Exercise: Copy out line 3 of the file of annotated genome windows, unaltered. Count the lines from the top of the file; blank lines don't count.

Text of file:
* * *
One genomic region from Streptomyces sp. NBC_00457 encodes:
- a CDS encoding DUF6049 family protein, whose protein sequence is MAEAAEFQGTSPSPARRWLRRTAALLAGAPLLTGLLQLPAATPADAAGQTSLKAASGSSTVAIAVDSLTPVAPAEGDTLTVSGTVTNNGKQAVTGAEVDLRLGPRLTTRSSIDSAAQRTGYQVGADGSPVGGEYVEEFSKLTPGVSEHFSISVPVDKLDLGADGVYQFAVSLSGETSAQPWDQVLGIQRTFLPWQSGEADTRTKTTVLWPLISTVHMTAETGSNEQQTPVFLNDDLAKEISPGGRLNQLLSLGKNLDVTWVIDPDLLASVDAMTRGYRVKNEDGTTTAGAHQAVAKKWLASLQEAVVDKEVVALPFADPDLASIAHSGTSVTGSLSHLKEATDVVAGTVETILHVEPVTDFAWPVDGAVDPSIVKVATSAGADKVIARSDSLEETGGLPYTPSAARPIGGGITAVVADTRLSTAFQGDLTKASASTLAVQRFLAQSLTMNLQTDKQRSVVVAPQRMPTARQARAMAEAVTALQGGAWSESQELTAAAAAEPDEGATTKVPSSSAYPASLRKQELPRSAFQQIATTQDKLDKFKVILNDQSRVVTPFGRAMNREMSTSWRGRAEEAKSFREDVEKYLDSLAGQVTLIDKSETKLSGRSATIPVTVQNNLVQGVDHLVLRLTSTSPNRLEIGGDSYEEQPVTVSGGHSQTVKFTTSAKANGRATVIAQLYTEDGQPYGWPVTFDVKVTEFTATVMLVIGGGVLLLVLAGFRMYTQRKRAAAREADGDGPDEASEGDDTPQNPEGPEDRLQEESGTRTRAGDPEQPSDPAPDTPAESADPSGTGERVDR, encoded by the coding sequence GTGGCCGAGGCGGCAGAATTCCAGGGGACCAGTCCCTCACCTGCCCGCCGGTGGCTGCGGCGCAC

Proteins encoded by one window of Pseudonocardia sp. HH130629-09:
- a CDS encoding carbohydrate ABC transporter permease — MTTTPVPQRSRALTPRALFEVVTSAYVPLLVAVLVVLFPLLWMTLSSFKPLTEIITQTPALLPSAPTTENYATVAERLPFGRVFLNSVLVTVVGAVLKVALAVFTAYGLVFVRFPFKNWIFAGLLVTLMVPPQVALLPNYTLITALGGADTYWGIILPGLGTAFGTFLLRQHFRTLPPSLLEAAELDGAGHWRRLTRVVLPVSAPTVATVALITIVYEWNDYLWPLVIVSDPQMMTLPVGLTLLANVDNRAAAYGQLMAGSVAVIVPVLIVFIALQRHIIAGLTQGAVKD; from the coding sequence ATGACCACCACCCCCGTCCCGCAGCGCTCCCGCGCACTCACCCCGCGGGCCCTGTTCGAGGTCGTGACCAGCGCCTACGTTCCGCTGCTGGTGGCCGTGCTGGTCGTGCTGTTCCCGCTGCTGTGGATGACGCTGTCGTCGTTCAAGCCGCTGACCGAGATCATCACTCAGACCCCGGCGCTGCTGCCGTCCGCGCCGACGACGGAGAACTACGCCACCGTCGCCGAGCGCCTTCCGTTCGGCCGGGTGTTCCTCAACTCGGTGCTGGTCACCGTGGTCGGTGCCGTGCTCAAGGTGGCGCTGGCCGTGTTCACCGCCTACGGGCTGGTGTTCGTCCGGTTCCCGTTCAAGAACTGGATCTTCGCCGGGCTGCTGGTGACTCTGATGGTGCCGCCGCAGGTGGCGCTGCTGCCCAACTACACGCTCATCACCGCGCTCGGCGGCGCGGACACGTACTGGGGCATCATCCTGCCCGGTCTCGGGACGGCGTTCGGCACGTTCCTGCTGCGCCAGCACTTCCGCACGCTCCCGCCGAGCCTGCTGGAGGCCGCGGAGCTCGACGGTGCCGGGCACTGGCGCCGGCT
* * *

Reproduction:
Proteins encoded by one window of Pseudonocardia sp. HH130629-09: